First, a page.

The key to happiness depends only on the individual’s will to beget a child or remain free. But the society strictly influences the survival of every individual. Even though Kali says no to the eighteenth day ceremony, Ponna’s mother and mother-in-law convinces her and she is sent to the festival without Kali’s knowledge. Ponna goes to the festival and the trauma she experiences in the chariot festival vocalizes the mental dilemma - To be or not to be. She could not find God in the humans who were present there and she took the opportunity to roam around the festival with free will. She gazes the shops and watches Mayilattam, Oyilattam and others like a small girl. When he was approached by few men she ignored and walked away but she was God fearing and felt that she would never be blessed with a child since she rejected two men. “Had she earned his wrath after having rejected two of the Gods? Is this a crowd of Gods too? Is he watching me?”(221 C-XXXII). She often gets the image of Kali in her mind and cannot accept any other man in his place, but one gentle touch could make her feel the presence of God and she related Kali in every touch of men but this time she “jerked her head to get kali off her mind and his image receded and vanished.” She felt the God in Sakthi, a goatherd whom she had known in her young age. “He is my God. My job is to go where he takes me.” (225 C-XXXII) She yielded to the society’s persuasion and decided to go with her God. Meanwhile Kali comes to know the fact and he utters, “You whore! you have cheated me. You will not be happy. You whore! You cheated me” and he was found breathless.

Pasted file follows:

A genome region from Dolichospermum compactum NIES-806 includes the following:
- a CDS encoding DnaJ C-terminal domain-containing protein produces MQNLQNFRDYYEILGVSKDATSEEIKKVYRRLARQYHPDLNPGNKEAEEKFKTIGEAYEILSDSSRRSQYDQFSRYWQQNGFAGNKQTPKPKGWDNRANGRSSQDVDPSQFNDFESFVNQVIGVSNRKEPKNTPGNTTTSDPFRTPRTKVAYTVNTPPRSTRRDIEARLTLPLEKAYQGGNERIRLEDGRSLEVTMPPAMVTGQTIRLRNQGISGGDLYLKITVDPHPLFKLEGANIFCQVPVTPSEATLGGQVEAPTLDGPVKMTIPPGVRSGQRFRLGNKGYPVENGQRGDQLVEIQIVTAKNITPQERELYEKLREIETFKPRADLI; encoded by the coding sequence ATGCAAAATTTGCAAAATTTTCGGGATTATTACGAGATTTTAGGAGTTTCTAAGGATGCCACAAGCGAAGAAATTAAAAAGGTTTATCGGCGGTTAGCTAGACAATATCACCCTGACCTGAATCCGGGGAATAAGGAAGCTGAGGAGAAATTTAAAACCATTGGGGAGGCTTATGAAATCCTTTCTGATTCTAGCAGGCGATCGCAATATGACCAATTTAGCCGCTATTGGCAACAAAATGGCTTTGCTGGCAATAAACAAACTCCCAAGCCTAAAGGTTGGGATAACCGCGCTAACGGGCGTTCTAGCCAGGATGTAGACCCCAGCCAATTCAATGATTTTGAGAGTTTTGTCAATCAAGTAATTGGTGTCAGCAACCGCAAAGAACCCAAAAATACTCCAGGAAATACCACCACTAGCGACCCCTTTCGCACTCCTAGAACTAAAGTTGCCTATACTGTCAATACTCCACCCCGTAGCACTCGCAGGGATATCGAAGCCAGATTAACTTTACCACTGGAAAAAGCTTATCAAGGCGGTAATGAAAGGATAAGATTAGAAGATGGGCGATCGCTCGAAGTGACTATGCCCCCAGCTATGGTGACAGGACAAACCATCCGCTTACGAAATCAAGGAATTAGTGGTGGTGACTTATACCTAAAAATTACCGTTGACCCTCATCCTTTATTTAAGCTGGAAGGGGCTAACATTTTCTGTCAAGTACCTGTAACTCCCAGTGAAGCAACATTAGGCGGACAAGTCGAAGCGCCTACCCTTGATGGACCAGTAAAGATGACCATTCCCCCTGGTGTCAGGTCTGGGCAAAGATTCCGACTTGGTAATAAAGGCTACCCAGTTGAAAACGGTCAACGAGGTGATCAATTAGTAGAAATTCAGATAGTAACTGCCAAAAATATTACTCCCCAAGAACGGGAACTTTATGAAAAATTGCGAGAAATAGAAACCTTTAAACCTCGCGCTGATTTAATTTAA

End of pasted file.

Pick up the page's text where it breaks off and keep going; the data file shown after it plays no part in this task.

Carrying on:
An evocative novel about a childless couple reminds us of the excellence of writing in Indian languages . . . This is a novel of many layers; of richly textured relationships; of raw and resonant dialogues and characters . . . Perumal Murugan’s voice is distinct; it is the voice of writing in the Indian languages rich in characters, dialogues and locales that are unerringly drawn and intensely evocative. - Indian Express

The novel depicts the impact of culture with the carefully select vocabulary and the linguistic excellence of the novel is highly appreciated. The depiction of culture in the simple story of a young couple, deeply in love and anxious to have a child, with the complexities of convention, obligation and, ultimately, conviction leaves the reader with profound thoughts about the importance of culture. The societal pressure has made Ponna fall a prey for the age old custom and the confounded state of Kali. The novel received lot of controversies and Perumal Murugan himself faced the severe vibrations of his own society. He wrote – “The writer in me is dead” and he has set a sensor in his mind before conceiving the idea of any further work. If the depiction of custom can cause such a catastrophe then the existence of uncanny customs and beliefs would easily ruin the happy life of any individual. Even though the verdict on the author’s case gave a hope for the writer to continue writing without fear, many Kalis and Ponnas of the real life still suffer. Culture is rich and the positivity in Indian culture is respected and adored if not there wouldn’t have been a riot for Jallikattu but the presence of irrational attitude in the society affects the peaceful lives of many individuals. The caste division and its impact highly influence the lives of many individuals. The voices of Indian writers must be heard and there should be a change in the attitude of common people in order to live in harmony.


Works Cited

Murugan, Perumal. One Part Woman. Trans. Aniruddhan Vasudevan. New Delhi. Penguin Random House India, 2013.

“One Part Woman.” Grove Atlantic,

Ageing: Gender, Social Class and Health in Pakistan,

“Literature and Culture.”,

“One Part Woman by Perumal Murugan.” Goodreads, 20 Dec. 2013,